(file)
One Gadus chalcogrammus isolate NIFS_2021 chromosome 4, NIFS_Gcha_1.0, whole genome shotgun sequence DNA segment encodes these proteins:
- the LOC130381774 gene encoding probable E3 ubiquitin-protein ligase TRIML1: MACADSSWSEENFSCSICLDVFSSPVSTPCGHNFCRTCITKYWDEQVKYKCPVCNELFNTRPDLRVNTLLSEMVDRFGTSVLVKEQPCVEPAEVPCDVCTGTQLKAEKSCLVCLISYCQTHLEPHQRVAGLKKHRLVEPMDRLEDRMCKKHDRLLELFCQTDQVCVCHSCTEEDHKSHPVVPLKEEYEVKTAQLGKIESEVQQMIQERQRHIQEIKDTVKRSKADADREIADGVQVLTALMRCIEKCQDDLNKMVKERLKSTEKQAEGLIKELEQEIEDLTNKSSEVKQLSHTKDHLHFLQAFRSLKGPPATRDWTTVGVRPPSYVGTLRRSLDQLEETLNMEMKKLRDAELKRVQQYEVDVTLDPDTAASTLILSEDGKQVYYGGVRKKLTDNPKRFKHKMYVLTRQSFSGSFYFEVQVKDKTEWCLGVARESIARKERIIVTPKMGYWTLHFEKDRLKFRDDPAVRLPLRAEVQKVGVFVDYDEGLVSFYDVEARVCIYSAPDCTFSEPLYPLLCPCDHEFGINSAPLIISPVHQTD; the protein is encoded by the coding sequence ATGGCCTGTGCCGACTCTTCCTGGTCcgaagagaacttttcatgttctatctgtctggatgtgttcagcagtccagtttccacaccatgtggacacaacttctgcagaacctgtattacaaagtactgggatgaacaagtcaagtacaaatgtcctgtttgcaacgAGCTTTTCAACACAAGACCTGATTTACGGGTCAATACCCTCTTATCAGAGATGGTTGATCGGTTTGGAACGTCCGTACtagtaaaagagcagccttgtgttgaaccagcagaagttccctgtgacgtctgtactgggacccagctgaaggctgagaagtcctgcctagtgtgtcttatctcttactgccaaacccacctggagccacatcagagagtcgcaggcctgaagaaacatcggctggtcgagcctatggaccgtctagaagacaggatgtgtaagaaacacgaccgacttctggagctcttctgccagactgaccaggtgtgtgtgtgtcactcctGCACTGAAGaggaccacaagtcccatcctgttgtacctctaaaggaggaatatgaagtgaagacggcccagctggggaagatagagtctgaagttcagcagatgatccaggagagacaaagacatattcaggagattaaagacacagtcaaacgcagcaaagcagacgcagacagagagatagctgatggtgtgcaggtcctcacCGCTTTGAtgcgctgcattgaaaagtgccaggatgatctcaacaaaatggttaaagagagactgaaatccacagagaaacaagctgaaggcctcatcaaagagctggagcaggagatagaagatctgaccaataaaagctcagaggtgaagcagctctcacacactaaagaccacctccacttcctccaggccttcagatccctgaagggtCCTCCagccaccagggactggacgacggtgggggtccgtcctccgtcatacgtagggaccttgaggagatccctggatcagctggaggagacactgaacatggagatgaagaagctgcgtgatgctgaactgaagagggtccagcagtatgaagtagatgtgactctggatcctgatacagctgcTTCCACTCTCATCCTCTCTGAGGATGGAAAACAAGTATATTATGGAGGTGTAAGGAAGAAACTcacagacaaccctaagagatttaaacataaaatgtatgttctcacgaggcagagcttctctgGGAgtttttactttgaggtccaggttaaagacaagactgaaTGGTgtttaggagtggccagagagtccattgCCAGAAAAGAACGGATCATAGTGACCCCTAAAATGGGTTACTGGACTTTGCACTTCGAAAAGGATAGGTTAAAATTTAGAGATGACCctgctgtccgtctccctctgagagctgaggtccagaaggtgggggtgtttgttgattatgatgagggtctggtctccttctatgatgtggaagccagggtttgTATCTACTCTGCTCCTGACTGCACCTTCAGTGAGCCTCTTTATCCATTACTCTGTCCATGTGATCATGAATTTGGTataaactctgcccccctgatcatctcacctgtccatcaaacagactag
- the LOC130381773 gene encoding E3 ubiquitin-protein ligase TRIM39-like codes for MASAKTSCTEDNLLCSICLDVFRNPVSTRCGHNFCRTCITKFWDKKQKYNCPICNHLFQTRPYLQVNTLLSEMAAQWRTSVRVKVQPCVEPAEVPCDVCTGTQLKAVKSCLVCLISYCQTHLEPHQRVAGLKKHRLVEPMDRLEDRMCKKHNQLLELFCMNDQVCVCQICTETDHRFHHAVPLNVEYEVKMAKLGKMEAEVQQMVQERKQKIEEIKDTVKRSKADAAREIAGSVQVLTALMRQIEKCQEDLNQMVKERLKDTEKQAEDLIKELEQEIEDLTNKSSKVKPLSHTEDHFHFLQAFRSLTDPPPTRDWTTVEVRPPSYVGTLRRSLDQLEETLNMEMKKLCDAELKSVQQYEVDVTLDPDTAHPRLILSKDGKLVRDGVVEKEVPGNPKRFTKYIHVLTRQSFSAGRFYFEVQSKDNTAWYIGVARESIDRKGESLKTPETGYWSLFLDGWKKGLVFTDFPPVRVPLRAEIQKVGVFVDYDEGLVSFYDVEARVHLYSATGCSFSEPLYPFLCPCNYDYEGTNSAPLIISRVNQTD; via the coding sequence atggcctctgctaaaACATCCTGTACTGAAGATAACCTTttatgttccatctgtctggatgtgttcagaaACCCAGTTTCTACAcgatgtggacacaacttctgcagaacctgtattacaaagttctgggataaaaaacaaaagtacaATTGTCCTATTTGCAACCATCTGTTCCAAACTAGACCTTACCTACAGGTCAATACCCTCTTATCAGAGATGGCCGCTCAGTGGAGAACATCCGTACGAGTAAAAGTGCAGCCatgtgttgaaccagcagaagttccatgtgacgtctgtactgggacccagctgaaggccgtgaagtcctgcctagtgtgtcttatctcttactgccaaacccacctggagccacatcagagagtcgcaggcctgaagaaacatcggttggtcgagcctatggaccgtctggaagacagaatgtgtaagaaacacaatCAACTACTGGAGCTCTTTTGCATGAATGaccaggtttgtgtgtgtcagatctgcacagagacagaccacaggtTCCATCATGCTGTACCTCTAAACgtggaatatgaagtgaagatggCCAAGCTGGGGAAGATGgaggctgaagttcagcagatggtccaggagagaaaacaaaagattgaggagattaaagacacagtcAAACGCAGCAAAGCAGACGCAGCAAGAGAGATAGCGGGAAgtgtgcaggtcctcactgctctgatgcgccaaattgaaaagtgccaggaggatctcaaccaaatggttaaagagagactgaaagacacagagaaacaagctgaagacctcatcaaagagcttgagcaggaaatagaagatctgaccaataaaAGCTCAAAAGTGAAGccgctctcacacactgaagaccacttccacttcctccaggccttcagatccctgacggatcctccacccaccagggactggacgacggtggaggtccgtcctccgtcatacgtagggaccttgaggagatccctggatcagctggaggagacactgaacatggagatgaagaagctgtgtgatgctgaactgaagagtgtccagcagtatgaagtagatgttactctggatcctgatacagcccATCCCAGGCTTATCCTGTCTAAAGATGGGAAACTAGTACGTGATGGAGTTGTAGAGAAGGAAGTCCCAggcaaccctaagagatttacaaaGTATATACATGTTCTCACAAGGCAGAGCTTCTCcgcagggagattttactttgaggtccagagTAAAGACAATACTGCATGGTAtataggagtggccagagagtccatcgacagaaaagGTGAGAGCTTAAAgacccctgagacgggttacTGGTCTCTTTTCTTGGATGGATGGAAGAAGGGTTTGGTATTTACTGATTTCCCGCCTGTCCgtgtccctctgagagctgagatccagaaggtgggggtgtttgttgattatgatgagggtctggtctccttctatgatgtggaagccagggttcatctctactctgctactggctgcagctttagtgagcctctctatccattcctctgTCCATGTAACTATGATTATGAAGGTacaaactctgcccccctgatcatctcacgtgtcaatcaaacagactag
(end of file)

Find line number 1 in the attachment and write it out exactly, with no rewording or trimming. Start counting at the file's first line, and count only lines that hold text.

One Gadus chalcogrammus isolate NIFS_2021 chromosome 4, NIFS_Gcha_1.0, whole genome shotgun sequence DNA segment encodes these proteins: